The impressed touch 

I am having trouble naming my body. If I, for example, name it with the words “my body”, then I am at the same time distinguishing it from myself as if it was some kind of a “thing” that belonged to “me”. Who is this “me” that owns my body? Is he somewhere outside the body, or does he have an independent ethereal existence somewhere under my skin as a noncorporeal being or idea? Or is this “me” the body itself of flesh and blood, and “my body” only an idea without any material existence? The truth is that “my body” is at the same time two things; a material thing, and as such a part of the material world as a whole, and a living and sensing being which perceives the world but senses itself at the same time in a different way from all other bodies of the world. My body and my selfconscious being can not be separated without losing their ground. As soon as I name “my body” it has become something different from what it was, and its image which is implicit in the word  belongs to time past as a dead object, a corpse that doesn’t exist anymore except as an idea or image. As soon as I distinguish my thought and my selfconsciousness from my body it becomes an abstract idea which now starts thinking itself thinking.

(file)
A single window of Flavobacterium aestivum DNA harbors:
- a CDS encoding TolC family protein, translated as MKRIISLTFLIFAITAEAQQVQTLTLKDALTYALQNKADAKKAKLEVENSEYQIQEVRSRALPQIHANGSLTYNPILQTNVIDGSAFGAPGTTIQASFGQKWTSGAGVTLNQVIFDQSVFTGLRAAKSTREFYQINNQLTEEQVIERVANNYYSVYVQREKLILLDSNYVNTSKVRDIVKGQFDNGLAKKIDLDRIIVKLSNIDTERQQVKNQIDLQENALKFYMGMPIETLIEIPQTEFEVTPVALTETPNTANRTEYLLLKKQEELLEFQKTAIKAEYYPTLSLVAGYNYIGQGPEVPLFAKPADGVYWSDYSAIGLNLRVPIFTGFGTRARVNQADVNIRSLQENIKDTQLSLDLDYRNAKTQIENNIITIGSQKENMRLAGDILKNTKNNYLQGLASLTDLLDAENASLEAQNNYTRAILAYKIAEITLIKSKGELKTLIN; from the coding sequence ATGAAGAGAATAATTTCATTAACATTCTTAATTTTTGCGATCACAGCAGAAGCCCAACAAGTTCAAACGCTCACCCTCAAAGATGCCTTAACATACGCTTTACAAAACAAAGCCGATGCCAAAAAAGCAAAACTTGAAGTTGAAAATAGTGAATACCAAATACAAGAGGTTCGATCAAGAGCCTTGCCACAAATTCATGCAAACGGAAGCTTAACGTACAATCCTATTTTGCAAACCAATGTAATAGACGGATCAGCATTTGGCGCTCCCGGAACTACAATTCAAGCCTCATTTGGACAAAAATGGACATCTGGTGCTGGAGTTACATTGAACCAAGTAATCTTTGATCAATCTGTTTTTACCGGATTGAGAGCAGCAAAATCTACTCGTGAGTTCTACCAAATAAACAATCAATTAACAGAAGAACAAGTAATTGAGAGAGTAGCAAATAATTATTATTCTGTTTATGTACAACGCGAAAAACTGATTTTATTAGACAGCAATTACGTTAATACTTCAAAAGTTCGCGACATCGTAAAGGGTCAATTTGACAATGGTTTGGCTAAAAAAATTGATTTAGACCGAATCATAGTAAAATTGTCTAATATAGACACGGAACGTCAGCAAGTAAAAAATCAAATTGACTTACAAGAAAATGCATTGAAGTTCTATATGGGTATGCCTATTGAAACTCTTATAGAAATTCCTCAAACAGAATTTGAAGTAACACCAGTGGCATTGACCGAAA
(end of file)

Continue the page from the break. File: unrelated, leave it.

Ólafur Gíslason, The Impressed touch, from the book: Touching, Reykjavík 2004 

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